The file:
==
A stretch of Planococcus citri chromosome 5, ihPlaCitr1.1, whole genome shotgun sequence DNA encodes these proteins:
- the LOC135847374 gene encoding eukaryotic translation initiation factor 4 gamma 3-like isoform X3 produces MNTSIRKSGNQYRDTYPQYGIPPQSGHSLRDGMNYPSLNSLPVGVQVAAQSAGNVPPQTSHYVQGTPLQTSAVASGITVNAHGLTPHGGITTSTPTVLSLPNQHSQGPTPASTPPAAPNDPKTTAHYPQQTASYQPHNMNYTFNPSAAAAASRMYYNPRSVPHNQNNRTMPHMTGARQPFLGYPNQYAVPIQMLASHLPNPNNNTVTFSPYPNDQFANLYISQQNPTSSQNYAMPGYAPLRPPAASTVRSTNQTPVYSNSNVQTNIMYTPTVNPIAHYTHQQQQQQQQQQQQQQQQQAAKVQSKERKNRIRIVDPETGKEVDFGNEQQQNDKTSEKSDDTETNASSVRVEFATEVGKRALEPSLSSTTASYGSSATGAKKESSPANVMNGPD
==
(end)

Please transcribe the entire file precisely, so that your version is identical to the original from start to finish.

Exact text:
A stretch of Planococcus citri chromosome 5, ihPlaCitr1.1, whole genome shotgun sequence DNA encodes these proteins:
- the LOC135847374 gene encoding eukaryotic translation initiation factor 4 gamma 3-like isoform X3 produces MNTSIRKSGNQYRDTYPQYGIPPQSGHSLRDGMNYPSLNSLPVGVQVAAQSAGNVPPQTSHYVQGTPLQTSAVASGITVNAHGLTPHGGITTSTPTVLSLPNQHSQGPTPASTPPAAPNDPKTTAHYPQQTASYQPHNMNYTFNPSAAAAASRMYYNPRSVPHNQNNRTMPHMTGARQPFLGYPNQYAVPIQMLASHLPNPNNNTVTFSPYPNDQFANLYISQQNPTSSQNYAMPGYAPLRPPAASTVRSTNQTPVYSNSNVQTNIMYTPTVNPIAHYTHQQQQQQQQQQQQQQQQQAAKVQSKERKNRIRIVDPETGKEVDFGNEQQQNDKTSEKSDDTETNASSVRVEFATEVGKRALEPSLSSTTASYGSSATGAKKESSPANVMNGPD